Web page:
By Rebecca Lindell, BBC News, Seattle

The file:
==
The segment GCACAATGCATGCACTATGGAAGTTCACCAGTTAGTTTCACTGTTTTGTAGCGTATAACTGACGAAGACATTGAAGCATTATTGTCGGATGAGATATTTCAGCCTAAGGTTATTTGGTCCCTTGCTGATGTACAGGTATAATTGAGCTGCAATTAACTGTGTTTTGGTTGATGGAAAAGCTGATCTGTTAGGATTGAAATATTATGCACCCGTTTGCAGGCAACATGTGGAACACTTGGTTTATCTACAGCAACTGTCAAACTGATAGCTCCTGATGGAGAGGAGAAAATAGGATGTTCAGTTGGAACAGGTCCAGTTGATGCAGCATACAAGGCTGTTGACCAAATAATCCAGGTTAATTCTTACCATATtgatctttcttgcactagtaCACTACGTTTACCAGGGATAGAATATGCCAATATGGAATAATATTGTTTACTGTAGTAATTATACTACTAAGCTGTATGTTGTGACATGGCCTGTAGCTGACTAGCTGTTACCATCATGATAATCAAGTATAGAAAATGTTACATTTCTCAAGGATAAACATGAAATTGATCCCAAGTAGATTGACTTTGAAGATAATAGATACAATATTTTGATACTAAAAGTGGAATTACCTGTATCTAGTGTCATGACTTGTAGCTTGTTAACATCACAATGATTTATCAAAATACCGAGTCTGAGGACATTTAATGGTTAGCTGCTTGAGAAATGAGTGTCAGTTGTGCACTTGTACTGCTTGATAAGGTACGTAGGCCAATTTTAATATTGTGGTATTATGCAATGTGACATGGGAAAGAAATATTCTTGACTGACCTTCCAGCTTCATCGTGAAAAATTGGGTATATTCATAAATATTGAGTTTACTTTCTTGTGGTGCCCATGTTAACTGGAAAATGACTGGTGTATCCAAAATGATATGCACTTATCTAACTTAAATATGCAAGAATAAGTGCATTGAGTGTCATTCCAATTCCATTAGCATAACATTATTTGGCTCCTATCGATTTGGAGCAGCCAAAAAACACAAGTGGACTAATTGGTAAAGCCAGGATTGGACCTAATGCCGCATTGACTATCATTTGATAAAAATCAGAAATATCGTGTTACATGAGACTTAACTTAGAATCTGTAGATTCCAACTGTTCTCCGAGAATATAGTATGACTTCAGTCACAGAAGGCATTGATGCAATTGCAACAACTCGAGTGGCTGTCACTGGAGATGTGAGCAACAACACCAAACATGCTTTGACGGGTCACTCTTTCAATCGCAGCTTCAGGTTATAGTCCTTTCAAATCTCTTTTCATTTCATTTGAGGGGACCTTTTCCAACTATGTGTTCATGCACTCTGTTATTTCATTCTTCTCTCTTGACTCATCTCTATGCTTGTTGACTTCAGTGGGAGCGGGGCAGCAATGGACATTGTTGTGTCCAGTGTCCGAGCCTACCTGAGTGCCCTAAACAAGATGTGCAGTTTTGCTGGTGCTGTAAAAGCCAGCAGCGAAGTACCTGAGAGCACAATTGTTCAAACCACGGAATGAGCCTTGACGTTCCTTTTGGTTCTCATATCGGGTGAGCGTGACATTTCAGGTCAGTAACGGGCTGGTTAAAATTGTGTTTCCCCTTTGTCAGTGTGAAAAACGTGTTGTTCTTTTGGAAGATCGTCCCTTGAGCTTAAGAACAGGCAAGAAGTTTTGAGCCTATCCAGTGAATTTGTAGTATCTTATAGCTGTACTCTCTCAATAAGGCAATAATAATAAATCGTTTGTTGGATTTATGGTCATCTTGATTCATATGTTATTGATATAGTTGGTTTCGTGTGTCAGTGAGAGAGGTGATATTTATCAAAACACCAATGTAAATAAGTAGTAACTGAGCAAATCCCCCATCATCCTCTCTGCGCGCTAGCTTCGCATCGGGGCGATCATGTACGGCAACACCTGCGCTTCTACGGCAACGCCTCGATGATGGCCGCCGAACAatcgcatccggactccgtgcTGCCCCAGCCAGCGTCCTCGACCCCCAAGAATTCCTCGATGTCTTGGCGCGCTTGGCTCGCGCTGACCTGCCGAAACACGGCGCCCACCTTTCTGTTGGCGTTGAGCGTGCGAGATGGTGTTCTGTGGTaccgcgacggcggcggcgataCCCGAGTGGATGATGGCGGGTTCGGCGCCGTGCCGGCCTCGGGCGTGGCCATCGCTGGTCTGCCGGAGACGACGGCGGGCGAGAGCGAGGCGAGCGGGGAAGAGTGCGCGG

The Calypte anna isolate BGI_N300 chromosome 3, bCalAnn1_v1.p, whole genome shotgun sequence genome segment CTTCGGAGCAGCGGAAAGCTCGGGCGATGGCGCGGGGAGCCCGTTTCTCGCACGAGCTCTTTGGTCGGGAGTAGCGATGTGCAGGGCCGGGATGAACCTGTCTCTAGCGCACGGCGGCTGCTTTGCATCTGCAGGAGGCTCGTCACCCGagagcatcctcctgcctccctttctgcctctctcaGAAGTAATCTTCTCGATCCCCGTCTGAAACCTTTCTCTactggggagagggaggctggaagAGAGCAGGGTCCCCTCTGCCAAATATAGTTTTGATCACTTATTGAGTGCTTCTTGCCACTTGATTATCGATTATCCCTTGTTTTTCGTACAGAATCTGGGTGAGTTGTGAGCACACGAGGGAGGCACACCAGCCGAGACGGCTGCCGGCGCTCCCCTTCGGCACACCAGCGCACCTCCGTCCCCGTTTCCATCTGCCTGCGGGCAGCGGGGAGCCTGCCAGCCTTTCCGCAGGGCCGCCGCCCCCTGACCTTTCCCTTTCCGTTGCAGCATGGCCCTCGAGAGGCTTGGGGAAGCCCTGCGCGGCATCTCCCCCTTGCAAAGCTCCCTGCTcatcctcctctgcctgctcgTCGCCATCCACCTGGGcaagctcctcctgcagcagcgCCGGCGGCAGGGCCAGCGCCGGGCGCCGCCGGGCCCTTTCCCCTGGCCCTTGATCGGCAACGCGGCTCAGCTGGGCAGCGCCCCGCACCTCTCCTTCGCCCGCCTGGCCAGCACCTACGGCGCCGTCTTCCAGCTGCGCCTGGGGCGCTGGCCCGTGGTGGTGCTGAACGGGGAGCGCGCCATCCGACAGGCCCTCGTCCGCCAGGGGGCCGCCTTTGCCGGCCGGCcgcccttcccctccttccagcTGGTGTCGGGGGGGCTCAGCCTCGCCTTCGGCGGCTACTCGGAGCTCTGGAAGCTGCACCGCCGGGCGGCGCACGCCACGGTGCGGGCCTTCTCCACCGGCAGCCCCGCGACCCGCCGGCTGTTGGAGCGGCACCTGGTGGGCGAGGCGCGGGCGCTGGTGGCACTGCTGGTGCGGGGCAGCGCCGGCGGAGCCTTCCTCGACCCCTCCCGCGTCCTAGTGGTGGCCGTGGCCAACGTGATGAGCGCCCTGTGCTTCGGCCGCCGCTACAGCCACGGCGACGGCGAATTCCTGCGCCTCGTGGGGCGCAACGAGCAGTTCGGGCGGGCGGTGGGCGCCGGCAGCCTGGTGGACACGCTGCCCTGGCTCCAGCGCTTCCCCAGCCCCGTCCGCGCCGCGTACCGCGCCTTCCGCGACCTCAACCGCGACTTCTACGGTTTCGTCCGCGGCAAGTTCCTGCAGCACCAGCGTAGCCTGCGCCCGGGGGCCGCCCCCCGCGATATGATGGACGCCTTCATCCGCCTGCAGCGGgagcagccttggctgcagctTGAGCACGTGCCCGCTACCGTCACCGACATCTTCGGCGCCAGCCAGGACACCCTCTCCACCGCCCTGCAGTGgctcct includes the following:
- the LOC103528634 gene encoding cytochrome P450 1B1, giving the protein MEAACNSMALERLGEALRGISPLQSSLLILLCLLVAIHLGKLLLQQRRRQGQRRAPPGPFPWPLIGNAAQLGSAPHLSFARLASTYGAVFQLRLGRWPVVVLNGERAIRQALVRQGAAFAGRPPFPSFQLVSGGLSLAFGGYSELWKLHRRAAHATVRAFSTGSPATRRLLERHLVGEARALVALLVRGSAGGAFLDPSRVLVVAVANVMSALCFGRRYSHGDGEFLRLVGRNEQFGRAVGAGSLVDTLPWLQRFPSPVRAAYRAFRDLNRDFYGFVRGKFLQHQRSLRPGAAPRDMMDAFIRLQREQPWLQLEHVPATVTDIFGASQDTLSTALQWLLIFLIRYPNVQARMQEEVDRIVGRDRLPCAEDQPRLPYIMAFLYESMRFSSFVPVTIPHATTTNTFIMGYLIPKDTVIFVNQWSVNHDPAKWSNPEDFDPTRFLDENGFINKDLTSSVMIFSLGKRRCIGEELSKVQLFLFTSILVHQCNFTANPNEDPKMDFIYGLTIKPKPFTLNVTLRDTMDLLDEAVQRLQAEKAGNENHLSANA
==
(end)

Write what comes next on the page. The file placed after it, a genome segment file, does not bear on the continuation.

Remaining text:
Has anyone been affected? You will not need a doctor to tell you that something is wrong with your liver. If you’re suffering from chronic hepatitis A and have stopped consuming Starbucks products, or any other kind of food, then you should contact a health care professional immediately. In the case of foodborne diseases, you can usually be safely taken to the doctor to investigate the exact problem. Ticks spread disease But in this case, anyone that can be proven to have drunk or eaten Starbucks coffee or served it at home will need a hepatitis A vaccination. What kind of health risk is Starbucks facing? On 12 June this year, Starbucks employees at multiple locations in the US began to report that they were getting sick with hepatitis A. On 19 June, the company said it was investigating and announced that all cups of freshly prepared drinks were being tested for traces of hepatitis A. Shortly after, on 2 July, Starbucks said that they had identified signs of the virus in a machine that mixes coffee drinks. Fast action After staff were tested, these signs were removed, and in a statement on 1 September, the company said it had started to destroy unsold Starbucks products, and has been working closely with the FDA and the Centers for Disease Control and Prevention to test all Starbucks cups for hepatitis A. Close contact between people who had not been in the lab to be tested was suspended. Just before Christmas, company statements gave an update. No trace was found in any of its coffee-making machines. Strain of hepatitis A When health workers receive an initial diagnosis of the illness, they’ll call your GP to arrange an appointment for a blood test. Without a blood test, it is often difficult to establish a particular strain of hepatitis A. But this sort of swabbing is normally recommended for people who have already had hepatitis A, to keep tabs on their immune system. After that, a long wait is usually needed for a diagnosis. With Starbucks test results, those that had been offered testing had to wait seven to eight weeks before receiving confirmation of their diagnosis. Starbucks has been able to make such rapid progress because of its testing facilities. For the last three years, Starbucks has been in discussion with the Food and Drug Administration (FDA) about testing all its coffee cups. The CDC said that if the hepatitis A was not in the Starbucks machines, it may have been from a batch of an unprocessed coffee bean that was contaminated in a peanut-processing plant. But, despite identifying this type of contamination, Starbucks said it was unable to confirm the source of the source of hepatitis A in any of its cups. Food-borne disease The CDC recommends that people with symptoms of hepatitis A contact their GP immediately. Symptoms, which can begin to appear up to 14 days after exposure, include abdominal pain, white spots in the nose and mouth, fevers, fatigue, loss of appetite, nausea, vomiting, bowel movements and yellowing of the skin and eyes called jaundice. Once the illness has lasted two weeks or more, it must be diagnosed and treated with tablets or by receiving a shot of the drug that blocks the hepatitis A virus. People who have only visited a store, or if they have recently eaten at a food restaurant, but have no symptoms are unlikely to be affected. For more information on hepatitis A, visit the CDC website.
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